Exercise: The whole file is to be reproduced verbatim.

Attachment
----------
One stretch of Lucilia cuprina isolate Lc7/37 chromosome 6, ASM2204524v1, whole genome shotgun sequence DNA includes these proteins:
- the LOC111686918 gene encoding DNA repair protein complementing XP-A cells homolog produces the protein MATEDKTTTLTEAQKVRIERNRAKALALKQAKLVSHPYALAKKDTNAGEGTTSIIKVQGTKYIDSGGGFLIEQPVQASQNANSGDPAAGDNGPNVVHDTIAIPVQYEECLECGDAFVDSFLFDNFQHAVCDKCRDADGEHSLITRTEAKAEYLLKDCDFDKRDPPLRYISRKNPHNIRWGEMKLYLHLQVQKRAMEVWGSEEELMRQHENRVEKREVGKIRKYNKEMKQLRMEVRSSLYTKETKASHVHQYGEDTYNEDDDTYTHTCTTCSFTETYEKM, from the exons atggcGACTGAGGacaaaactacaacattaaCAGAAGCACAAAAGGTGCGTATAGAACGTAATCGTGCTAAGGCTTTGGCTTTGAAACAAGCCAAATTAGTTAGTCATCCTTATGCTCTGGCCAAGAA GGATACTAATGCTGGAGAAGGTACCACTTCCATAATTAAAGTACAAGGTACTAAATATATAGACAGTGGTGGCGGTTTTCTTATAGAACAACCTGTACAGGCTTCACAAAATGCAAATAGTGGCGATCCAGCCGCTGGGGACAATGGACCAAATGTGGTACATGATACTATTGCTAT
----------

One stretch of Lucilia cuprina isolate Lc7/37 chromosome 6, ASM2204524v1, whole genome shotgun sequence DNA includes these proteins:
- the LOC111686918 gene encoding DNA repair protein complementing XP-A cells homolog produces the protein MATEDKTTTLTEAQKVRIERNRAKALALKQAKLVSHPYALAKKDTNAGEGTTSIIKVQGTKYIDSGGGFLIEQPVQASQNANSGDPAAGDNGPNVVHDTIAIPVQYEECLECGDAFVDSFLFDNFQHAVCDKCRDADGEHSLITRTEAKAEYLLKDCDFDKRDPPLRYISRKNPHNIRWGEMKLYLHLQVQKRAMEVWGSEEELMRQHENRVEKREVGKIRKYNKEMKQLRMEVRSSLYTKETKASHVHQYGEDTYNEDDDTYTHTCTTCSFTETYEKM, from the exons atggcGACTGAGGacaaaactacaacattaaCAGAAGCACAAAAGGTGCGTATAGAACGTAATCGTGCTAAGGCTTTGGCTTTGAAACAAGCCAAATTAGTTAGTCATCCTTATGCTCTGGCCAAGAA GGATACTAATGCTGGAGAAGGTACCACTTCCATAATTAAAGTACAAGGTACTAAATATATAGACAGTGGTGGCGGTTTTCTTATAGAACAACCTGTACAGGCTTCACAAAATGCAAATAGTGGCGATCCAGCCGCTGGGGACAATGGACCAAATGTGGTACATGATACTATTGCTAT